The demand for high-quality support within the country also grew. Assistance levels and quality for refugees varied significantly among different shelters. In many instances, translators were still missing, leaving non-state actors such as municipalities or hostel managers to fend for themselves. As the focus shifted towards aiding the integration and long-term settlement of tens of thousands of people, professional assistance became essential. Alongside the shortage of integration support, our monitoring team encountered victims of labour exploitation and Romani refugees confronting additional barriers to accessing services. 

Strong partnerships formed with other civil society actors, volunteers, and select humanitarian organizations became increasingly crucial in 2023. Collaborating, we often relied on each other’s expertise to assist families and address their diverse needs.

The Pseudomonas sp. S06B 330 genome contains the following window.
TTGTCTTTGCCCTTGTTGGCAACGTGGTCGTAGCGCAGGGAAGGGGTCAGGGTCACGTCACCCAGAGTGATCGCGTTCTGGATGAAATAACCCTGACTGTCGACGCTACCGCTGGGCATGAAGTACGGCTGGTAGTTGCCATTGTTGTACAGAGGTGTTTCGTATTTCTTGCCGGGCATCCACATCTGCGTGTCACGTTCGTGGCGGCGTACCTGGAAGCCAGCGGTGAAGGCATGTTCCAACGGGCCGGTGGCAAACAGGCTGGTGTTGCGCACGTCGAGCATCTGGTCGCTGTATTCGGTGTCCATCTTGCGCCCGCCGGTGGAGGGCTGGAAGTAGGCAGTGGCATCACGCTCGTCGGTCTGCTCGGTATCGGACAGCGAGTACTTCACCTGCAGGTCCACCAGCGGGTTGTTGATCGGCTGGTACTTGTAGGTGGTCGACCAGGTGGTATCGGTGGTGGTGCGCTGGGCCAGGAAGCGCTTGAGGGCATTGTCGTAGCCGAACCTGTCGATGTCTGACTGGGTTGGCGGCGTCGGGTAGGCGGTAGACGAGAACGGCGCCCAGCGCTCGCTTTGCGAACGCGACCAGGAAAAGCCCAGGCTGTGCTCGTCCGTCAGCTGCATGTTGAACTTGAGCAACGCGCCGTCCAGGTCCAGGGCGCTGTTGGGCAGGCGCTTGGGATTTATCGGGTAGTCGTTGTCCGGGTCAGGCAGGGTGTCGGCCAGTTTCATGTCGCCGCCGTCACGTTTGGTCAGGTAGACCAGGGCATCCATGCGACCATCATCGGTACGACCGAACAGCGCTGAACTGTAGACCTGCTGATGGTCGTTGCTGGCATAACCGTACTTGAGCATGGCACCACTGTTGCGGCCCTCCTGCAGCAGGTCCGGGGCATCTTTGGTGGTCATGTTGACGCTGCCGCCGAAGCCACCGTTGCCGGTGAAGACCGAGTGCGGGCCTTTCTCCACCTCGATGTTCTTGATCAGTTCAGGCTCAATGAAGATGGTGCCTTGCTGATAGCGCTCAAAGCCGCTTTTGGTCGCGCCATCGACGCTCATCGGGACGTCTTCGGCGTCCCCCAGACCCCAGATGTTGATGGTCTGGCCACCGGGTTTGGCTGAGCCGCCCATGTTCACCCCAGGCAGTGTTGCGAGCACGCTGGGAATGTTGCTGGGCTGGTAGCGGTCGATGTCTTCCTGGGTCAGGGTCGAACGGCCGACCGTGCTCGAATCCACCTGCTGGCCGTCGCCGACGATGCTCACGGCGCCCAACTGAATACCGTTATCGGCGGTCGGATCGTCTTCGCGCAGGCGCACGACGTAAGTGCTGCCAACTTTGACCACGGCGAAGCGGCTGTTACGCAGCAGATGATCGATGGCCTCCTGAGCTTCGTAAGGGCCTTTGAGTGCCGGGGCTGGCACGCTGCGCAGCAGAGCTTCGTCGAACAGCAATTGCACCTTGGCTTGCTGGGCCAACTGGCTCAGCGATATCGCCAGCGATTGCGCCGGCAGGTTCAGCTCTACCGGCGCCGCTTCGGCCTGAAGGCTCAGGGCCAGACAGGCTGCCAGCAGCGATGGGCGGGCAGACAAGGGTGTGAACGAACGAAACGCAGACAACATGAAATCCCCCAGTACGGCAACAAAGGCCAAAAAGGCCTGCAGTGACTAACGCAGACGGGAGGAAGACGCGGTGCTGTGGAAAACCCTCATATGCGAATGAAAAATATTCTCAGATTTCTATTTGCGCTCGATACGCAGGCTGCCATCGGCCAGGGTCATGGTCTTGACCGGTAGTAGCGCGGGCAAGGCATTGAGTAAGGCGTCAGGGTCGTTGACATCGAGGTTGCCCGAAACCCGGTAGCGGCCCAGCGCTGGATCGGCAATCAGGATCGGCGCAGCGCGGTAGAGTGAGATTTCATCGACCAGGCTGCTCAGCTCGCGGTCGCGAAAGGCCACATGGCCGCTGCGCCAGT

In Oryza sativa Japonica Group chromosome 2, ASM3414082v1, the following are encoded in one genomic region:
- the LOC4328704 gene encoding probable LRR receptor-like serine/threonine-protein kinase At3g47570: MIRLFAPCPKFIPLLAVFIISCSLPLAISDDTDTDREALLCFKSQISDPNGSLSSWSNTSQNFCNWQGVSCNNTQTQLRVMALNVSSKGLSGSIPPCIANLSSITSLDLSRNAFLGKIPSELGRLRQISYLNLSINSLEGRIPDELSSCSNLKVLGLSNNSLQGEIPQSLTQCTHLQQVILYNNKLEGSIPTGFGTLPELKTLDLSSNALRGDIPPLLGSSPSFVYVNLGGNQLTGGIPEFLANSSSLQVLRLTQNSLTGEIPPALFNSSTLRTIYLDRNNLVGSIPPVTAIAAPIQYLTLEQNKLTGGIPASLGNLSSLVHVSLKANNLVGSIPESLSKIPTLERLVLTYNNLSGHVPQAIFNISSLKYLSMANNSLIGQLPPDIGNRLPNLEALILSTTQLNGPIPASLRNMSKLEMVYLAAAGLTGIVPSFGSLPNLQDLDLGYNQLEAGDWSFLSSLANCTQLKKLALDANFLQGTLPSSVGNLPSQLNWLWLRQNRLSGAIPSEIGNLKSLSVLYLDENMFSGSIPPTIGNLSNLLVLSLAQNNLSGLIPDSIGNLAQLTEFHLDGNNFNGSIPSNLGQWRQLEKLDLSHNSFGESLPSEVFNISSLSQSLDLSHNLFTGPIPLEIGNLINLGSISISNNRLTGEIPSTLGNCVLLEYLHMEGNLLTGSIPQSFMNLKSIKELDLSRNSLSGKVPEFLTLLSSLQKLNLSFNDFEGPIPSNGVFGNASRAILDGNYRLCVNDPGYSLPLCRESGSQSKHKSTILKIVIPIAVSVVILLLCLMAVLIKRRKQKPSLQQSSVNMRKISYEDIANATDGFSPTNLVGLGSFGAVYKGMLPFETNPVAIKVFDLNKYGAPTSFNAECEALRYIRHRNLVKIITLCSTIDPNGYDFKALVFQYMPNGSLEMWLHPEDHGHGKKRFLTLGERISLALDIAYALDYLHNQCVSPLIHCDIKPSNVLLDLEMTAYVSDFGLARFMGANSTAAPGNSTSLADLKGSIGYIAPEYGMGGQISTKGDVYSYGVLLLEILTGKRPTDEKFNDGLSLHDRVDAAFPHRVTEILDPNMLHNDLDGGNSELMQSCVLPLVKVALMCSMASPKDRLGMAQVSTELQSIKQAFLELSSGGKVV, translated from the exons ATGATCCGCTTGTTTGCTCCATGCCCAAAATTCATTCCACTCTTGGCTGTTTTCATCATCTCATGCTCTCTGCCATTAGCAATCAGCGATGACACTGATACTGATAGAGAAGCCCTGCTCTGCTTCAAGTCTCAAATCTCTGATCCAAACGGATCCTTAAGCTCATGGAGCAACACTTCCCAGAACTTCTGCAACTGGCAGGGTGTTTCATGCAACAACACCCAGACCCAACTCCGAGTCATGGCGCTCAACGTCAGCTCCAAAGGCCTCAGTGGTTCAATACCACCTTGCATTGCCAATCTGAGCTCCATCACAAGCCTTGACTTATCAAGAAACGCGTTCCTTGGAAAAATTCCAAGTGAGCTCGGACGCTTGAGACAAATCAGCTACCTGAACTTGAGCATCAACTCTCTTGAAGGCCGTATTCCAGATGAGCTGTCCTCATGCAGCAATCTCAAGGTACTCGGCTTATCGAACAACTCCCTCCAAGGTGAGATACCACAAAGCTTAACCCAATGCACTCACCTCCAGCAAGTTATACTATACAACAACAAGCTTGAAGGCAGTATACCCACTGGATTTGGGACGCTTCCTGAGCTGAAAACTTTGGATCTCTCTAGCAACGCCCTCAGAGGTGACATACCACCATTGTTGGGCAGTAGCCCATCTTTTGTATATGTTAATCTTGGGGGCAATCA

3. How has the EPIM-supported “Right to Know 2” project contributed to these efforts? How is the 2023 project different from the first Right to Know project in 2021? 

In the first project, in addition to an advocacy report and information notes, we developed a legal template, which includes a set of questions that were referred to the Court of Justice of the European Union (CJEU) Preliminary Reference Procedure. The goal of this was to get a national judge from one of the target countries to submit a preliminary reference to the CJEU – this referral was made by a Hungarian judge in 2021.